In 2015, a patient asked us to perform the non-mesh hernia repair, also known as Shouldice hernia repair, for an inguinal hernia. For many years, and even today, most surgical teaching suggests that mesh hernia surgery improves overall outcomes for the majority of patients. Over the last two decades, surgical thinking and guidelines have evolved, bringing non-mesh hernia repair options back in favor. For example, in thin patients with small umbilical or inguinal hernias, non-mesh repairs may be equally effective in fixing the hernia while leaving minimal foreign material in the body. After this patient requested a Shouldice repair, we researched the technique and found that the outcomes for this non-mesh repair are excellent, especially when performed at a high volume. The Shouldice Hospital in Canada are the experts in this repair, as they developed the technique decades ago and still perform thousands a year even today. Over the last few years, we started offering non-mesh repair for certain patients with inguinal and umbilical hernias. The decision to proceed with no mesh repair is made on an individual basis.

Our experience with non-mesh hernia surgery:

Since 2015, we have performed over 600 no mesh inguinal hernia repairs. Dr. Reinhorn has observed the Shouldice repair technique by visiting the famous Shouldice Hospital in Toronto. After performing several dozen cases, he was observed by a Shouldice surgeon and coached in order to improve his technique. After completing over 300 succesful Shouldice operations, he was invited to teach this repair to many surgeons across the US and internationally through collaboration with surgery societies. He has authored several articles and book chapters in order to educate more surgeons about this excellent technique. Our thinking about non-mesh inguinal hernia surgery has evolved over the last decade. In 2015, a single patient asked about the downside of mesh hernia surgery; today, the majority of patients ask about the risks and benefits of mesh use. The percentage of cases that we perform without mesh is increasing. Currently, almost every week, we perform several non-mesh hernia repair surgeries, accounting for more than 10% of our cases. Our philosophy, and the philosophy of doctors at the Shouldice Hospital, is that high-volume hernia specialists can deliver better results.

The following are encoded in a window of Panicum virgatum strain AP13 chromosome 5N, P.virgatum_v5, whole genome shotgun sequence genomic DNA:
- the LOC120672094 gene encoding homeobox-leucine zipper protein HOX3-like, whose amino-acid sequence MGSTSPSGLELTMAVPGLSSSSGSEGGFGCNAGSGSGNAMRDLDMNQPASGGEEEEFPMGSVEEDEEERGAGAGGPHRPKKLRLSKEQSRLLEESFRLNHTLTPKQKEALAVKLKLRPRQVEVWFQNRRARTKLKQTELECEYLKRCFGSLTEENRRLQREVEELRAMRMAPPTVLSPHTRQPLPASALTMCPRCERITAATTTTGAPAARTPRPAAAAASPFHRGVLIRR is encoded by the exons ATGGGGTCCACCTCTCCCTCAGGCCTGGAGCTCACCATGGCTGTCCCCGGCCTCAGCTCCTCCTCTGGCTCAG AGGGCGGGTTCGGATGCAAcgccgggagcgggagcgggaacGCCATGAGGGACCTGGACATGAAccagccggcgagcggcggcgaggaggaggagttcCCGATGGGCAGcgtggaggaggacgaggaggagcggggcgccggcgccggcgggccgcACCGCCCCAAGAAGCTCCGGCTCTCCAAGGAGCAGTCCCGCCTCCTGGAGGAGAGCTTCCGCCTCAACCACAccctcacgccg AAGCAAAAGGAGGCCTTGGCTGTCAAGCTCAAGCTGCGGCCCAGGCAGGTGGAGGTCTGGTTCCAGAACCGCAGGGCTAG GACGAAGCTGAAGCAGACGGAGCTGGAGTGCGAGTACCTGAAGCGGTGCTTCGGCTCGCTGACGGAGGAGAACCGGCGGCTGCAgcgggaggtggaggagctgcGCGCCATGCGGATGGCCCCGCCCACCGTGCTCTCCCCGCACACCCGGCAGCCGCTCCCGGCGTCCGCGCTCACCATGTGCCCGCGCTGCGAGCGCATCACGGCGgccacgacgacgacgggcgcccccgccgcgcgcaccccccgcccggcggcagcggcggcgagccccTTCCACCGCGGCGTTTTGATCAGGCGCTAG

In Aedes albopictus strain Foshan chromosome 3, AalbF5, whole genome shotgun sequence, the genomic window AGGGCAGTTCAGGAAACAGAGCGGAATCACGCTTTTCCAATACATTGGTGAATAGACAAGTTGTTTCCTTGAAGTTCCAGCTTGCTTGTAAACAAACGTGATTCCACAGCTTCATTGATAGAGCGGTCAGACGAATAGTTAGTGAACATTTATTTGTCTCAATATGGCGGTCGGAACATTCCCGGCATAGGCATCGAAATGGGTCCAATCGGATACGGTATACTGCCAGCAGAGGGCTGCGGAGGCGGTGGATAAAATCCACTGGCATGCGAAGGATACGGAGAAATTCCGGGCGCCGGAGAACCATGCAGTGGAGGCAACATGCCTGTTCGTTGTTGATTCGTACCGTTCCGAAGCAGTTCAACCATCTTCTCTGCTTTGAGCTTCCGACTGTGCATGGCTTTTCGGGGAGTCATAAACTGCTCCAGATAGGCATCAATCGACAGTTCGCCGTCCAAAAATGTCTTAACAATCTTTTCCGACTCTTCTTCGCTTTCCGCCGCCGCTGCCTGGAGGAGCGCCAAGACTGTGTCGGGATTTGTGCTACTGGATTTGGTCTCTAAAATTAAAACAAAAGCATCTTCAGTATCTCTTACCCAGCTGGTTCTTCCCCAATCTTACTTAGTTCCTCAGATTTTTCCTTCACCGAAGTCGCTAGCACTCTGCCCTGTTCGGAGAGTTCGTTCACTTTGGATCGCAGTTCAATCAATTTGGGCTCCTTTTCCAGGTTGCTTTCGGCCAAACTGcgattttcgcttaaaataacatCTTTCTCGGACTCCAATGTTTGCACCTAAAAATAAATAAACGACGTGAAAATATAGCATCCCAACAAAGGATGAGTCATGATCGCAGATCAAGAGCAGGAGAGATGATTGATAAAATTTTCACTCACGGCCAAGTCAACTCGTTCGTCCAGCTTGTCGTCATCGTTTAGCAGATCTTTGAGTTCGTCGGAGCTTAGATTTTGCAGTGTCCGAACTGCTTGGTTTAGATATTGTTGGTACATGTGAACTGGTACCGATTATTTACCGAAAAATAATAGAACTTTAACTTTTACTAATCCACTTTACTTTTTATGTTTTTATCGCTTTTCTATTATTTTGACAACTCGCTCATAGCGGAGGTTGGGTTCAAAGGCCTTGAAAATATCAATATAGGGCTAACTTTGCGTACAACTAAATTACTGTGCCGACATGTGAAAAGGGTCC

Check out this surgical calculator to see which repair options may be best tailored to you.


About Dr. Reinhorn & Dr. Fullington

Dr. Michael Reinhorn is a specialist in inguinal hernia and umbilical hernia.  Dr. Reinhorn started his practice as a full service general surgeon in 2001. In 2012 Dr. Reinhorn started to focus on the care of hernia and pilonidal patients. In 2020, Dr. Nora Fullington was recruited from her work as a general surgeon performing hundreds of laparoscopic hernia repairs to Boston Hernia. Together with their physician assistant team, they provide a focused practice designed to provide a superior clinical experience. The team performs approximately 1000 hernia surgeries every year and offers a tailored approach for each patient from anesthesia type to consideration of mesh and no mesh repairs, laparoscopic and open surgery. We have published outcomes and continue to participate in hernia and surgery societies.  Our research led to a reduction in opioid prescribing after hernia surgery. Currently, Dr. Reinhorn serves as the chair of the Opioid Reduction Task Force of the Americas Hernia Society Quality Collaborative.


For more detail about the surgery, read more on our non mesh repair page.